Tuesday, 7 July 2020

Judges Reject Bid For Seat in House of Lords - unsurprisingly!

One or two of my readers may remember the "old" days, prior to the more recent popularity of Facebook and other heraldry forums, when we all gathered in that bear pit known as rec.heraldry, a Google Groups Forum. A familiar voice was that of Graham Nassau Gordon Senior-Milne, who owned the dignity of the Scottish feudal barony of Mordington, and had long maintained that, as a feudal baron, he had a right to a seat in the House of Lords. 

The Times Newspaper Headline 


On the 6th April 2011 Mr. Senior-Milne wrote (on rec.heraldry):
"Scottish feudal barons never ceased to be peers of the Scottish parliament. They were always under a duty to attend but were relieved of that duty only on condition that and only for so long as they appointed commissioners to represent them. The underlying duty to attend was still there and was never removed. Since they remained peers of parliament with a duty to attend they became, as peers of Scotland, peers of Great Britain under the Act of Union (sections 22 and 23). It is really very simple. And since Scottish feudal barons became 'peers of Great Britain' in 1707 they have continued to be so ever since and all of them became entitled to sit in the House of Lords under the Peerage Act of 1963 (The Act states that 'The holder of a peerage in the peerage of Scotland shall have the same right to receive writs of summons to attend the House of Lords and to sit and vote in that House as the holder of a peerage in the peerage of the United Kingdom; and the enactments relating to the election of Scottish representative peers shall cease to have effect.') Since their peerages are not 'hereditary' under the terms of the House of Lords Act 1999 but are 'in commercio' (they can be bought and sold), they were not deprived of their right to sit in the House of Lords by that Act. Ergo, I am a peer of Great Britain and entitled to sit in the House of Lords. Thank you. Now, where is my ermine cloak?
Of course, as peers of Great Britain they are entitled to supporters.
I suggest that you take the Lord Lyon to court on this basis.

PS This legal argument is watertight. "

One respondent quipped "If this is so, why haven't you taken your seat?" and another commented that "He may be right (I doubt it) but only a fool goes to court to fight a battle he cannot win."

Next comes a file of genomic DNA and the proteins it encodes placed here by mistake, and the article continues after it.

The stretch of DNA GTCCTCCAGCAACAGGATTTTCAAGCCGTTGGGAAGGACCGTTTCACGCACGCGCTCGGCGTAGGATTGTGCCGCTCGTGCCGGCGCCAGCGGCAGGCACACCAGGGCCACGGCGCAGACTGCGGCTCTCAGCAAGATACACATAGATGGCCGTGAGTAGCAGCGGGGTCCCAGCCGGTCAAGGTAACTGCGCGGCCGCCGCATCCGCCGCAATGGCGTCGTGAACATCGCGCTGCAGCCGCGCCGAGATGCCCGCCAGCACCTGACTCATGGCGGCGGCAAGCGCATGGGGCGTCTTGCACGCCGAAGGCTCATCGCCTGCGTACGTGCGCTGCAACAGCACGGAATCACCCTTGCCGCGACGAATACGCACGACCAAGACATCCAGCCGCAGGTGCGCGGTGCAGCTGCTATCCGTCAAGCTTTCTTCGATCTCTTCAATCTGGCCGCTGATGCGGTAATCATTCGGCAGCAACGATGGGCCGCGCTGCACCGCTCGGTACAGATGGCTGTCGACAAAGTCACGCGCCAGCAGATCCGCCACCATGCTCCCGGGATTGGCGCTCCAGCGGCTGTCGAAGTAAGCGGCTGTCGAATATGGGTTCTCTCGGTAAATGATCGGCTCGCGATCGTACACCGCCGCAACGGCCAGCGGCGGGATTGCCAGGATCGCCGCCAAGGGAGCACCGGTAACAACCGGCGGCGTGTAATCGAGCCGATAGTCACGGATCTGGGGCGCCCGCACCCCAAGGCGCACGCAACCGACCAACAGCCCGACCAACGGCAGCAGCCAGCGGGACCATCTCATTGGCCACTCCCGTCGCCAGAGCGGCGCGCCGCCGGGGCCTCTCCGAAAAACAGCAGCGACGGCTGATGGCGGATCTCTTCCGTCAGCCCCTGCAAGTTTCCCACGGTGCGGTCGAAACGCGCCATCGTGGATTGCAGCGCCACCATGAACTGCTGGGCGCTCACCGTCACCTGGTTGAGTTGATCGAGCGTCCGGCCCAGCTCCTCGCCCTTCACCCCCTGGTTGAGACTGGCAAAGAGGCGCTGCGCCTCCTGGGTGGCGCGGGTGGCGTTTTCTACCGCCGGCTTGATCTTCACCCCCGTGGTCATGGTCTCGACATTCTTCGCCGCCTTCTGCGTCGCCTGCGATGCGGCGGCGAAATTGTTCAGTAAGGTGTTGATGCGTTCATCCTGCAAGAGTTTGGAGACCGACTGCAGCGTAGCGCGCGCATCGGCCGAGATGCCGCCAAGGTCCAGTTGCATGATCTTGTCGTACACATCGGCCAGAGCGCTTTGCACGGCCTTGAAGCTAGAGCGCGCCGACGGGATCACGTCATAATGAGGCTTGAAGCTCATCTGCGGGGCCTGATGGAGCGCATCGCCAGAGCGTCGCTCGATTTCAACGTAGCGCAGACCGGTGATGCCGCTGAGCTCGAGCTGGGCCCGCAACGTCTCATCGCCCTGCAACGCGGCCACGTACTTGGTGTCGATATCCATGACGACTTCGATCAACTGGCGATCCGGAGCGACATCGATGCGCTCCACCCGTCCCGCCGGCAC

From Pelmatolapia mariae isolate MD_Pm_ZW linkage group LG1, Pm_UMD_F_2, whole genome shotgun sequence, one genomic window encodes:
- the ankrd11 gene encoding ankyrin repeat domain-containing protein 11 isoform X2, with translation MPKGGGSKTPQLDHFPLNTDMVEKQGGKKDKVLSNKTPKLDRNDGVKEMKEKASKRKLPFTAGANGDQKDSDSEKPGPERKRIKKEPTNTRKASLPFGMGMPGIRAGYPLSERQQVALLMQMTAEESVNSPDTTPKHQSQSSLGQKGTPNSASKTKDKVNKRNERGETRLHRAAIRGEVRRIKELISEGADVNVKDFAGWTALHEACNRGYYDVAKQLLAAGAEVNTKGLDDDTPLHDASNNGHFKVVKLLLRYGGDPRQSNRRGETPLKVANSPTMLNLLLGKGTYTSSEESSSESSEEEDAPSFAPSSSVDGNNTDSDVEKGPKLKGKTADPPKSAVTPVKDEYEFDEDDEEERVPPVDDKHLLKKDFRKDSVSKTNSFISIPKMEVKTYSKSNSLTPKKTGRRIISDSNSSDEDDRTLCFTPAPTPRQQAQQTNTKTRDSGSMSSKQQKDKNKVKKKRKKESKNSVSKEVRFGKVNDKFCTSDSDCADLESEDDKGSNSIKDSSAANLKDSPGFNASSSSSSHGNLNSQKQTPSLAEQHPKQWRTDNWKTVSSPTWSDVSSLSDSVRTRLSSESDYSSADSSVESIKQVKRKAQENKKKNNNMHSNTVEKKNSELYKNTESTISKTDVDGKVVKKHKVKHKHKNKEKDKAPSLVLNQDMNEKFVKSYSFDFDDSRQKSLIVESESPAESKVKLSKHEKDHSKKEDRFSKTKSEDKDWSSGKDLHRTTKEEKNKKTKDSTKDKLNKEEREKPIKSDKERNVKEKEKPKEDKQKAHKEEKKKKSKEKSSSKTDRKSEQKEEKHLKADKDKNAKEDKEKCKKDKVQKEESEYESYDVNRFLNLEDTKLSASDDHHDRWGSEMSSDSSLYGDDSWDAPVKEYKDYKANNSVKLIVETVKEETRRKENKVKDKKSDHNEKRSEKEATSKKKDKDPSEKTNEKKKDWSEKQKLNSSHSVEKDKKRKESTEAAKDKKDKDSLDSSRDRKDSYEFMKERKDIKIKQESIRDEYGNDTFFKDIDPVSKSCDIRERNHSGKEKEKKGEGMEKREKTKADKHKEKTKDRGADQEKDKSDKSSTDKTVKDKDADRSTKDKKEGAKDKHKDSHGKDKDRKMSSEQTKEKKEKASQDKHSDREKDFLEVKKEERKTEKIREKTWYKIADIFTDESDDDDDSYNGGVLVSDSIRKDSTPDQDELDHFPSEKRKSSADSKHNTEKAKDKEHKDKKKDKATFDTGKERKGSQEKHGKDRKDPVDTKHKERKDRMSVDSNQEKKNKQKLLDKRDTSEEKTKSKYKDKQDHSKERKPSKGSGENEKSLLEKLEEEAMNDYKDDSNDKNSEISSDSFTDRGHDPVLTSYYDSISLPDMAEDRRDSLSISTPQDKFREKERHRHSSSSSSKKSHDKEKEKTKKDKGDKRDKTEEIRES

Well, whether you regard Mr Senior-Milne as a fool or not, he clearly decided that he had a case and took his battle to court. It's probably not surprising that he did given that, in the opinion of the court, he is a serial litigator. Sadly, for him, he lost and his dreams of being wrapped in ermine are no more; he has lost his ermine comfort blanket! 

The full judgement of the Court can be found here: https://bit.ly/3f9fmxv

The report of the case in the Scottish Legal news can be found here: https://bit.ly/3iCV4yD

"Based on this analysis, he concluded: “We would accordingly have concluded, if it were relevant, that the Barony of Mordington did not confer any status either as a peer or as a member of the House of Lords. It was a minor barony unconnected with any peerage. On that basis, even if there had been an error in the Lord Ordinary’s reasoning, we would have refused permission to proceed.” Lord Drummond Young.

The armorial bearings of the (feudal) baron of Mordington, 
a dignity which does not allow the holder a seat in the House of Lords.

Blazon: Arms: Quarterly, 1st & 4th, Azure a cross moline between four fleur-de-lys Or (MILNE); 2nd & 3rd, per fess, Gules and Azure, a fess ermine between, in chief, two lions heads erased Or and, in base, a dolphin naiant embowed Argent (SENIOR).
Crest: The head, neck and wings of a swan bearing in its beak a Tudor rose Proper seeded Or.
Motto: 'Honore et amore' ('Honour and love').



Tuesday, 30 June 2020

Malta and its so called Chief Herald